The City of Gothenburg is a port city with a strategic location between Oslo and Copenhagen. It has a population of around 548 000 and is Sweden’s second largest city. It was classed by Forbes as the world´s 12th most inventive city in 2013. The Gothenburg region, which spans 13 municipalities in Greater Gothenburg, has a population of 1.1 million. The Gothenburg region is right at the epicentre of Scandinavia and the Baltic States, and the gateway to a market of 190 million people. 70 % of Scandinavia´s total industrial capacity is located within a 500-km radius of the Gothenburg region and 30% of Swedish foreign trade passes through the Port of Gothenburg. Traditionally an industrial city, Gothenburg lost its shipyards in the 1970 and thus became largely dependent on the local automotive industry as a large scale employer. The city now faces the challenge of replacing the waning industrial employment with new jobs in services, new high-tech enterprises and qualified jobs in the knowledge sector. Gothenburg has drawn up ambitious strategies for city development that aim to make it one of the most progressive cities in the world concerning climate impact, energy efficiency, mobility/logistics and social inclusion.
The aim is that by 2050 the city will have a sustainable and ambitiously reduced level of carbon dioxide (CO2) emissions: the average level of CO2 equivalent emission per person in Gothenburg will have to be reduced to less than 2t per person for the goal to be reached. The city has adopted an interim target which states that by 2020 emission levels of CO2 will be reduced by at least 40 % compared to the levels in 1990. Gothenburg has signed the EU Covenant of Mayors and has committed to go beyond the objectives of EU energy policy.
To foster international cooperation and innovation, the City of Gothenburg participates in many European networks and programmes; EUROCITIES, Climate-KIC (Europe’s largest public-private innovation partnership for climate change), the EIP Smart Cities and Communities, ERRIN, POLIS (President 2020-2021), LUCI and the European EIT Climate-KIC network. The City of Gothenburg is a member of 51 organizations. Six of the memberships are directly linked to the municipal government: EUROCITIES, Göteborg-Oslo cooperation, the Scandinavian arena, Cities for Children, ICLEI and the Mayors for Peace.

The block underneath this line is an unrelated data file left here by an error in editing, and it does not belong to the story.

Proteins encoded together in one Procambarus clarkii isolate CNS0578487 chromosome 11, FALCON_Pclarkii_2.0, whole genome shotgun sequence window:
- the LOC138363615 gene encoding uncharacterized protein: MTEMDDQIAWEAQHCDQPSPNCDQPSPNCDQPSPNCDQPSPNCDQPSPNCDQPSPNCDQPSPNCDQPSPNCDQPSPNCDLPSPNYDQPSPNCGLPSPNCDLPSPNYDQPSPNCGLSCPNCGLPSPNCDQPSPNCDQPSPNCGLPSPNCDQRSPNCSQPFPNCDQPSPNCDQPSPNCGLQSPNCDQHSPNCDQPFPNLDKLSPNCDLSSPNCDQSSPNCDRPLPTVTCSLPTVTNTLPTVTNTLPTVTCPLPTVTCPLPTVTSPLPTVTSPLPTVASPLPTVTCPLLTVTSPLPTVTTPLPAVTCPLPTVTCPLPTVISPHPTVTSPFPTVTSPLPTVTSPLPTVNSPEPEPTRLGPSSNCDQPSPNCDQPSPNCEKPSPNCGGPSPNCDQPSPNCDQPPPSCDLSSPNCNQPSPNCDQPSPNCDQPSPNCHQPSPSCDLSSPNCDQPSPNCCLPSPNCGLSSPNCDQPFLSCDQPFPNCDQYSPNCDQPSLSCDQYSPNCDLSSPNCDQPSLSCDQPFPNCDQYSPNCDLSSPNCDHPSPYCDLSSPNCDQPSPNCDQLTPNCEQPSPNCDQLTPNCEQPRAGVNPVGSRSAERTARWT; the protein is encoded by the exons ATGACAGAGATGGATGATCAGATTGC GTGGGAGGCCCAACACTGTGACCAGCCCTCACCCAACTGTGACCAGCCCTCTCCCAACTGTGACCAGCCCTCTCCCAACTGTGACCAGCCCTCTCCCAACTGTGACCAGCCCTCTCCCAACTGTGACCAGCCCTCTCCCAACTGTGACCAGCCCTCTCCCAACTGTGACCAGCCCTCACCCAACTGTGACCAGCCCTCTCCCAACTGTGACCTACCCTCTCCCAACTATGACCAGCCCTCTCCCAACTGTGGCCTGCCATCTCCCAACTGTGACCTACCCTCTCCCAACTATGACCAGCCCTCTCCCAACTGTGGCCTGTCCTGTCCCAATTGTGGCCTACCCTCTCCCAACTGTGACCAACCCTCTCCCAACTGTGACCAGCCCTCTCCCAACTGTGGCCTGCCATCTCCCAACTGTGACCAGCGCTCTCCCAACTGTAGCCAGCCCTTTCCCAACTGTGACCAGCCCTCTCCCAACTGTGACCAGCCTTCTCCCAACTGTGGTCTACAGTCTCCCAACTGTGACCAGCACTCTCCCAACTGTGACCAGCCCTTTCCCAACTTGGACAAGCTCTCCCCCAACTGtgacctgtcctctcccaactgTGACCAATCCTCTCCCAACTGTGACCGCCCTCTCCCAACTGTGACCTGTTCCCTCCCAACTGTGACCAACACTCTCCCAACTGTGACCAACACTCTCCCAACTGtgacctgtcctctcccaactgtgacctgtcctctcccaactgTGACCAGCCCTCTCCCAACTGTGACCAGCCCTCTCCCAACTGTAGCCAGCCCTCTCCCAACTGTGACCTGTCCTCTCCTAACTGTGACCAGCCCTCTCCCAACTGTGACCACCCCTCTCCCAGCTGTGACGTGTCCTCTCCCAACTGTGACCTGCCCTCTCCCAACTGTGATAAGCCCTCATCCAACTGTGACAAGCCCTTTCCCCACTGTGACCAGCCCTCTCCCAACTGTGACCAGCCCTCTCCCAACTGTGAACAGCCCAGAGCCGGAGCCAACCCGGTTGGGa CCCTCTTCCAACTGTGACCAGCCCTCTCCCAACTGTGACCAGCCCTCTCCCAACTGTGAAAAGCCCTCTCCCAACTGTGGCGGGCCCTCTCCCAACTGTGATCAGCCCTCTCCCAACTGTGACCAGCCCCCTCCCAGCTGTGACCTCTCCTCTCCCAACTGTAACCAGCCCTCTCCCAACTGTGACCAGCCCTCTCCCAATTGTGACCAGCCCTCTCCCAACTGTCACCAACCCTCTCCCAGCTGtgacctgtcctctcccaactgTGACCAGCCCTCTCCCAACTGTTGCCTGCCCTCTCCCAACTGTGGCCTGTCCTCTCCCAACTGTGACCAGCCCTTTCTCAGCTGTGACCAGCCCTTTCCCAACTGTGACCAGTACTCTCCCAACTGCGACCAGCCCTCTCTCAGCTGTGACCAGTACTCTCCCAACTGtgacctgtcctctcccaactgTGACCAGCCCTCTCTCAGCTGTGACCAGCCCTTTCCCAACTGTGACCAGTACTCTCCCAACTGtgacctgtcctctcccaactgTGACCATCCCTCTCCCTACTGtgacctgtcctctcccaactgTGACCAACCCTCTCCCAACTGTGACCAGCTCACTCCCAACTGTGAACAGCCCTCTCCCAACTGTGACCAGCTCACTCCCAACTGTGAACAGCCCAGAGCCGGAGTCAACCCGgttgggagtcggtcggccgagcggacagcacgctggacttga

In recent years, substantial effort has been put in to establish strategies for the development of the city in the years to come, including strategies towards 2035. These are four guiding documents: 1. Vision Älvstaden, 2. Traffic Strategy for a Close City 3. Green Strategy for a Dense, Green City and 4. Strategy for Gothenburg 2035 Expansion Planning – jointly indicate the direction Gothenburg will develop in over the next 20 years.
The following agencies and municipal bodies will be involved in MOVE21:
During the spring workshops has been held with both MOVE21 partners and other stakeholders, such as property owners, through which a first set of measures and concepts has been identified. We are now in the process of validating and preparing pilots. The first set of measures will be combined with other measures along the way. This is one of the advantages in a broad innovation project – the results combined can surpass stand-alone solutions.
The first measures we are prioritizing is:
Gothenburg Living Labs is working towards the vision to: Transform Gothenburg into smart zero emissions node for mobility and logistics. The project is focusing on three geographically defined test sites with different characteristics, challenges, possibilities, and visions.
In and around Nordstan, where a big shopping mall is located in the very city centre, solutions regarding micro-mobility and cyclists are under discussion, in parallel with looking on how to further develop the freight and logistics collaboration. In the Klippan, area there are comparatively much space available to further develop, which makes this a perfect test site to focus on seamless and integrated solutions to promote active modes of transportation and public transport. Lindholmen, on the other hand, is a dynamic and innovative area with large scale city development. An existing solution for consolidation of waste and goods reduces the heavy traffic in the area and there is an interest from stakeholders to further develop this solution.
The first set of measures will be combined with other measures along the way. This is one of the advantages in a broad innovation project – the results combined can surpass stand-alone solutions.
The timeline and plan differ for different measures. For example, the goods consolidation for parcel lockers are already under piloting, while the zero emission mobility hub for service providers are under planning, and for the moment we are conducting a series of interviews with potential users which will carry a lot of weight in the further development of the concept.
There are several innovative components in the different measures, and in the collaborative process within the project and what we can learn. For example, the integration of different mobility services from different operators in the same app is not only a MaaS-integration, by integrating this in the parking app this can nudge traditional motorists to try other modes of transport for the first time.
If you have ideas or suggestions that can be useful, please do not hesitate to contact:
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